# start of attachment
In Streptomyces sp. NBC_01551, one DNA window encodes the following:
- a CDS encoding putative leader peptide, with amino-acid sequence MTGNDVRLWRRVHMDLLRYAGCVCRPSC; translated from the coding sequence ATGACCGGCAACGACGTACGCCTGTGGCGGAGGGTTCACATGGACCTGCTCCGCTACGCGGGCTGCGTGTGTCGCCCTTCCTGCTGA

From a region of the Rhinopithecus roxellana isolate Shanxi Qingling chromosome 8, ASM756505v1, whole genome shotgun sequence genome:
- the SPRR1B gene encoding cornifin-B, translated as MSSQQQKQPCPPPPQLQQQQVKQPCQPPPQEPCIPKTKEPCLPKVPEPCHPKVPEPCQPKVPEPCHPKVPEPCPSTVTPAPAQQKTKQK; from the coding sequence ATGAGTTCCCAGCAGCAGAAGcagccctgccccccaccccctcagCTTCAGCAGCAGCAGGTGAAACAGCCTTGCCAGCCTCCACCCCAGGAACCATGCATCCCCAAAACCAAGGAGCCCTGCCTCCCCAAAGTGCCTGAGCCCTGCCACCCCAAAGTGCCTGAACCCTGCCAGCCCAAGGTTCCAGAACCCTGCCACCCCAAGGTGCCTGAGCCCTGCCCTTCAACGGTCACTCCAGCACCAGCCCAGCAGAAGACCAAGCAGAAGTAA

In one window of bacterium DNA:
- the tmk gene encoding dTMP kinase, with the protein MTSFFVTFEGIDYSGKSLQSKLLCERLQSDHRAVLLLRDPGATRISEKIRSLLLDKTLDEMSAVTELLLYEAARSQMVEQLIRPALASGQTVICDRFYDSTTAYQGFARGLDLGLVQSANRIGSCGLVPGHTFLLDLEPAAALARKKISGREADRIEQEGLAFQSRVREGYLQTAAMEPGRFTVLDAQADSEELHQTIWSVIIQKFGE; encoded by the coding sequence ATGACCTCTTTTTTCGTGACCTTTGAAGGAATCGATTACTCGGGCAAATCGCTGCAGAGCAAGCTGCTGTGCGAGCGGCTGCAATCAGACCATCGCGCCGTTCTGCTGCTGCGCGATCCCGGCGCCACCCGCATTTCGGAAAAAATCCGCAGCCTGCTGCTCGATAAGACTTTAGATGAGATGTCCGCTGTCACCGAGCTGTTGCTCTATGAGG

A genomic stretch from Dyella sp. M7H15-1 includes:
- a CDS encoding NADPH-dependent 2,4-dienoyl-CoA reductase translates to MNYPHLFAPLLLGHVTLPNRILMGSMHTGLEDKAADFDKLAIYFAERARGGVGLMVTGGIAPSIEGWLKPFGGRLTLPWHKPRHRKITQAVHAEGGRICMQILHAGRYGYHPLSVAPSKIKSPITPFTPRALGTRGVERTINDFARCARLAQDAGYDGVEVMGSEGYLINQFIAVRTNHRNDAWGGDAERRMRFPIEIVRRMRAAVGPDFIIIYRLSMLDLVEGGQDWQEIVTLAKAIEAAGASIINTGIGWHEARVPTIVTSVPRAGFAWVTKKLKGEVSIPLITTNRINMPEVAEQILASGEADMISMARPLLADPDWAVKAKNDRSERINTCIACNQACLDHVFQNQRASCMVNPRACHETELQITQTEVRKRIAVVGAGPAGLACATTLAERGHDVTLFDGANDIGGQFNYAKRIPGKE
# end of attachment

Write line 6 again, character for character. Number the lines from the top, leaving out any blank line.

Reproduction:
- the tmk gene encoding dTMP kinase, with the protein MTSFFVTFEGIDYSGKSLQSKLLCERLQSDHRAVLLLRDPGATRISEKIRSLLLDKTLDEMSAVTELLLYEAARSQMVEQLIRPALASGQTVICDRFYDSTTAYQGFARGLDLGLVQSANRIGSCGLVPGHTFLLDLEPAAALARKKISGREADRIEQEGLAFQSRVREGYLQTAAMEPGRFTVLDAQADSEELHQTIWSVIIQKFGE; encoded by the coding sequence ATGACCTCTTTTTTCGTGACCTTTGAAGGAATCGATTACTCGGGCAAATCGCTGCAGAGCAAGCTGCTGTGCGAGCGGCTGCAATCAGACCATCGCGCCGTTCTGCTGCTGCGCGATCCCGGCGCCACCCGCATTTCGGAAAAAATCCGCAGCCTGCTGCTCGATAAGACTTTAGATGAGATGTCCGCTGTCACCGAGCTGTTGCTCTATGAGG